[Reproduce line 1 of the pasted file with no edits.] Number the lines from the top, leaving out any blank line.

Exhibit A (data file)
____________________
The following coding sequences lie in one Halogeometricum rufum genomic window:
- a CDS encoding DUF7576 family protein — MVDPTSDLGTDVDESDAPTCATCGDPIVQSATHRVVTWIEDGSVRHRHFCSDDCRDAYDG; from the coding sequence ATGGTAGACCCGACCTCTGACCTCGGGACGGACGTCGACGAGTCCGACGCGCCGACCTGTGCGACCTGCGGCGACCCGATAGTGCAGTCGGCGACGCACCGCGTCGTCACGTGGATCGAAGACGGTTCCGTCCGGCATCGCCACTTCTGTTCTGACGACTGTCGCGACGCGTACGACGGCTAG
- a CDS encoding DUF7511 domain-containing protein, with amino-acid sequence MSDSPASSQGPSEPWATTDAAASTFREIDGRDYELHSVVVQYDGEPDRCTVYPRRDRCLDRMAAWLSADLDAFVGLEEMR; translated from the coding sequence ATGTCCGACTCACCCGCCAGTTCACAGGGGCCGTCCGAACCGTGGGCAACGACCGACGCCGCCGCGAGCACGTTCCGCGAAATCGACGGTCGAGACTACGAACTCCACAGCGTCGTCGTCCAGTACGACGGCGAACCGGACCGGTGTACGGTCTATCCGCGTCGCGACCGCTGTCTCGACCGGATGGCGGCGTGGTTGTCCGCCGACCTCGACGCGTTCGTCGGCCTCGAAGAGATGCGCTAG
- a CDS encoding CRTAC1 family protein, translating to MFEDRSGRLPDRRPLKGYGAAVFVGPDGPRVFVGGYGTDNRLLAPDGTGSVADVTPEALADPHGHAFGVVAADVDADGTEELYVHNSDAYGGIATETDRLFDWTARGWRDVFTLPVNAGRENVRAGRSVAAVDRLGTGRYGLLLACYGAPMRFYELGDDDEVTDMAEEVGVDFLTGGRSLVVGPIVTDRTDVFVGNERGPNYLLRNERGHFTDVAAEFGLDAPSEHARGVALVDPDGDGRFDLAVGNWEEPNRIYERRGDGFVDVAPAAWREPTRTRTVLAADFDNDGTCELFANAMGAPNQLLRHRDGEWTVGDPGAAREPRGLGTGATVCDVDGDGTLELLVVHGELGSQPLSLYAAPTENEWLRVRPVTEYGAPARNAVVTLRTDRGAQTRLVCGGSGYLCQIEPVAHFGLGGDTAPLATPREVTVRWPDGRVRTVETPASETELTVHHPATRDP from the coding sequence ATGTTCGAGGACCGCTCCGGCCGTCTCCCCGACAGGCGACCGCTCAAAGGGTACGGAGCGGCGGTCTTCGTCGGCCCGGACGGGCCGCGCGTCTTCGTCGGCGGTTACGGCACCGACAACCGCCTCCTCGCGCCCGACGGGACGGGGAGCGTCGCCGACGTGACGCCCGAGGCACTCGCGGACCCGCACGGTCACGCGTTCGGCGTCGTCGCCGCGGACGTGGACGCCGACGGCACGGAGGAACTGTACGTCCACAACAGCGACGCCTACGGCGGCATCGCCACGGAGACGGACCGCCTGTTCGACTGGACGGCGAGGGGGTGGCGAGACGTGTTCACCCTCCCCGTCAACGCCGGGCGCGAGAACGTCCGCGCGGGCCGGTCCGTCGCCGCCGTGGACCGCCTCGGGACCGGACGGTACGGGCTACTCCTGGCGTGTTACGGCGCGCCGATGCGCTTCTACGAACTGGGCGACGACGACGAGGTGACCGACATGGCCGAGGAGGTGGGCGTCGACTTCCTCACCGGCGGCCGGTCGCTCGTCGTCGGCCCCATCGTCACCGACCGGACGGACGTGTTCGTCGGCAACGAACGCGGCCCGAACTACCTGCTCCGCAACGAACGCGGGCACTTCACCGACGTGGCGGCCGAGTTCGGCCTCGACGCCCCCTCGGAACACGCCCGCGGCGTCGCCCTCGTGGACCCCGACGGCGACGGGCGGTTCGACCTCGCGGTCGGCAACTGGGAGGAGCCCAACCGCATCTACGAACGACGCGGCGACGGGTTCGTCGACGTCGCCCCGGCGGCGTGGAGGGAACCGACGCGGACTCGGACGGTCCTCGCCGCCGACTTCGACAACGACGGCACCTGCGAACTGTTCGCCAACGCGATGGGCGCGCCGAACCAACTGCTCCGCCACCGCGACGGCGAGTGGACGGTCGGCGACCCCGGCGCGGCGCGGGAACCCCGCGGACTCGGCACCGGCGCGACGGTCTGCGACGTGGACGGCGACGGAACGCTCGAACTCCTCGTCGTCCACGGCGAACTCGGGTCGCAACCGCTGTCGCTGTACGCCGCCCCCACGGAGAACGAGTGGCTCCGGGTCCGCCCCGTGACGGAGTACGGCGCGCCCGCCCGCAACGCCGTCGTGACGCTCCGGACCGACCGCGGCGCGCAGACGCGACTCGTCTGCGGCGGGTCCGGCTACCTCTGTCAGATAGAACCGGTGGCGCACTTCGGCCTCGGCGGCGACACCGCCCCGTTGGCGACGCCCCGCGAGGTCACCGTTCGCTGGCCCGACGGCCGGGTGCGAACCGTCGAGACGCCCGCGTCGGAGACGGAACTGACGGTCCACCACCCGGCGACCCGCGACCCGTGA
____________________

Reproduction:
The following coding sequences lie in one Halogeometricum rufum genomic window: